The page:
Magnificat Baroque Ensemble

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The ensemble Magnificat specializes in music of the late Renaissance and early Baroque, both with and without instruments.
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The vocal-instrumental ensemble Magnificat is one of the few American groups to have emphasized the repertory of the late Renaissance and early Baroque, from Victoria and Palestrina forward through Monteverdi and Schütz. In performance, the group has often focused on the music of women composers.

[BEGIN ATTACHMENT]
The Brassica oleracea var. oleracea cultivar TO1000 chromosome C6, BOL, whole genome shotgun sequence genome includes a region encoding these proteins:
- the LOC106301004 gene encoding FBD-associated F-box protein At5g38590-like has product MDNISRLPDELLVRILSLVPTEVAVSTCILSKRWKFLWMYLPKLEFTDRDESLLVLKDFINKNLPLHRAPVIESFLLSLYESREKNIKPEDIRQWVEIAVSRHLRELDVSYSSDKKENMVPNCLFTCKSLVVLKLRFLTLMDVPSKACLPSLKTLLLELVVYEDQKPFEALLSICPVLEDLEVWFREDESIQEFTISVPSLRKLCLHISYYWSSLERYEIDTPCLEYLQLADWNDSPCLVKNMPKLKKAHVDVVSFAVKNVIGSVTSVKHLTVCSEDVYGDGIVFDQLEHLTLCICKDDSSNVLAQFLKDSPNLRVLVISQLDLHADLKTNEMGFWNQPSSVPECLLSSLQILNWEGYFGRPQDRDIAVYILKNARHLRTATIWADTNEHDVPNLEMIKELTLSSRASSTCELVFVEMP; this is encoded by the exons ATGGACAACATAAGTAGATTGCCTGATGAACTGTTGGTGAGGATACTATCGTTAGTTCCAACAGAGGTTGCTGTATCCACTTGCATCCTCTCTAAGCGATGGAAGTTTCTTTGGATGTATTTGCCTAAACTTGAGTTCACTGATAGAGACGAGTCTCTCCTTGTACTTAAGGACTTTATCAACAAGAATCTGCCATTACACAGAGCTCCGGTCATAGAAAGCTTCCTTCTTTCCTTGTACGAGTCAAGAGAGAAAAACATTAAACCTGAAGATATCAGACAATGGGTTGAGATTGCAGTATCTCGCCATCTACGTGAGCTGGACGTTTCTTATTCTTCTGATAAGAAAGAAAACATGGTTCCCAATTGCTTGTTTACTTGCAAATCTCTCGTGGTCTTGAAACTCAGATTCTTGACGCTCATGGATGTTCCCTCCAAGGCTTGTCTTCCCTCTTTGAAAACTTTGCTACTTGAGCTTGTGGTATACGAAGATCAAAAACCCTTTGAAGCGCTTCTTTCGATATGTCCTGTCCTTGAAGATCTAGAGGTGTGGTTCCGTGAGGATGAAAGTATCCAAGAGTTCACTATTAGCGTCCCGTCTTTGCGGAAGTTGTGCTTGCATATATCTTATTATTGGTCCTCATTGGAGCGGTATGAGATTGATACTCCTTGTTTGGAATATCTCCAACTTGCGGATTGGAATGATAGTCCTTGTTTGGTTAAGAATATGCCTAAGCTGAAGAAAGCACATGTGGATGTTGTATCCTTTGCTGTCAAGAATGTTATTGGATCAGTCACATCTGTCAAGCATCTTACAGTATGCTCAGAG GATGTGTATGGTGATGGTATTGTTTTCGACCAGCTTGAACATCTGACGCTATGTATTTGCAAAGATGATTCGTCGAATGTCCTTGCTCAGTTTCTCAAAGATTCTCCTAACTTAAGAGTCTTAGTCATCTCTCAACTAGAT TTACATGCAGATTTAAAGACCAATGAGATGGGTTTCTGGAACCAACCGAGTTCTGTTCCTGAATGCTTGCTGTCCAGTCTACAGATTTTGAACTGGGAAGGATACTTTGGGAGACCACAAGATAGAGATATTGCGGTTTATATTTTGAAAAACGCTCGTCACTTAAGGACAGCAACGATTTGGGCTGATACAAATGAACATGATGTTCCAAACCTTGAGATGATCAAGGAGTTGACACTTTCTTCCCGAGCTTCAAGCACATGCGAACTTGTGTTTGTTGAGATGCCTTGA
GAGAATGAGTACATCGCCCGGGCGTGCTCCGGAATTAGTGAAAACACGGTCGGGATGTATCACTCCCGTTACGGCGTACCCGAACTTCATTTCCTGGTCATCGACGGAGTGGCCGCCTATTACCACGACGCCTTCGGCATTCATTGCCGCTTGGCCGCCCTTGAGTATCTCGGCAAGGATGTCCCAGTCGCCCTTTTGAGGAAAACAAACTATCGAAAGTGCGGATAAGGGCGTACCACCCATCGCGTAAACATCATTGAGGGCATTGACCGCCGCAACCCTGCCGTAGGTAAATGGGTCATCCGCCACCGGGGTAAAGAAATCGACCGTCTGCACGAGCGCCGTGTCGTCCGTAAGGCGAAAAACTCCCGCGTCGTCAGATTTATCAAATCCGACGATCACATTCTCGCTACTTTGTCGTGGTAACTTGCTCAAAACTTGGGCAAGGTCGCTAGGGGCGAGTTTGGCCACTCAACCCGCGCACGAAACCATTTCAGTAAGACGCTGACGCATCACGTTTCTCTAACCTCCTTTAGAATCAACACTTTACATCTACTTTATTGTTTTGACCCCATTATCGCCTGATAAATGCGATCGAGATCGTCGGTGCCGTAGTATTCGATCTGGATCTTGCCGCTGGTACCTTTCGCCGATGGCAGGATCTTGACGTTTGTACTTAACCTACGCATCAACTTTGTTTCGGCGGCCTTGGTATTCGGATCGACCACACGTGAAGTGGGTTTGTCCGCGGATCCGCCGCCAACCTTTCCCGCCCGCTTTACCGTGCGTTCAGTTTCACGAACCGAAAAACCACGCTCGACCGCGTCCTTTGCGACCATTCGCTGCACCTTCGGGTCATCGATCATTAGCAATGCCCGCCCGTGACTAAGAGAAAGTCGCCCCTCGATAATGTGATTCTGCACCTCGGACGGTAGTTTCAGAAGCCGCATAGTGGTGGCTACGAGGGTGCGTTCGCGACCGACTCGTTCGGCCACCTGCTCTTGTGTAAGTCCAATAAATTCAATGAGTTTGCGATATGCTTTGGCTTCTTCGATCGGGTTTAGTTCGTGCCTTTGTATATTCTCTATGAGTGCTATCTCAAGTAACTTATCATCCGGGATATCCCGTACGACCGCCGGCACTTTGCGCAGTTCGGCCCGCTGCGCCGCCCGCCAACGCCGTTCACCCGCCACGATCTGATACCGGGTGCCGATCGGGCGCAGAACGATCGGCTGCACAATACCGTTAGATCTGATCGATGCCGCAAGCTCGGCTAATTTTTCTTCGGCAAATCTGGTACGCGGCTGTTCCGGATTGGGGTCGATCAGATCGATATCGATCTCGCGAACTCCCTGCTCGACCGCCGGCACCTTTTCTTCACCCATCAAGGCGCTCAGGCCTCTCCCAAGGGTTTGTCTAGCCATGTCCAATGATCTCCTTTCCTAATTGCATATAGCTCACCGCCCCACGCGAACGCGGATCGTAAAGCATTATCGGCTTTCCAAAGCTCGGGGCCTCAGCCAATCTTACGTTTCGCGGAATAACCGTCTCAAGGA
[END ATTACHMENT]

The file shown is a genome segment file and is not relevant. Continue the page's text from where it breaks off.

Also known as the Magnificat Baroque Ensemble, Magnificat (not to be confused with the British vocal ensemble Magnificat) was founded in San Francisco in 1989 by Baroque cellist Warren Stewart and harpsichordist Susan Harvey; Stewart has remained the group's musical director. The group has, however, followed a chamber music aesthetic in which all the players are theoretically of equal status. Magnificat has benefited from the fact that the San Francisco Bay Area has been one of the centers of early music performance in the U.S. In addition to its own concert series, Magnificat has appeared at the Berkeley Early Music Festival and other events up and down the outdoor music-friendly West Coast. The group has also backed opera, performing in Stradella's Il trespolo tutore and then, in 2009, in Francesca Caccini's La liberazione di Ruggiero, the first opera written by a woman. Magnificat has often performed music by women, including Caccini, Barbara Strozzi, and Isabella Leonarda. At the center of their repertory lie major choral works of the early Baroque: Monteverdi's Vespro della Beata Vergine 1610, which they have performed repeatedly starting in 1994, and often Schütz's Musikalische Exequien and other Schütz works. Magnificat has collaborated with the historical-performance-oriented Jubilate Orchestra in larger works. In addition to opera, Magnificat has performed in theatrical incidental music by Marc-Antoine Charpentier, and, more unusually, in puppet operas in both the French and Sicilian tradition. The group has recorded for the Musica Omnia and Koch International labels; their recordings include three releases of music by the extremely the rarely performed composer Chiara Margarita Cozzolani (1602-ca. 1677), as well as works by Carissimi and Emilio de' Cavalieri.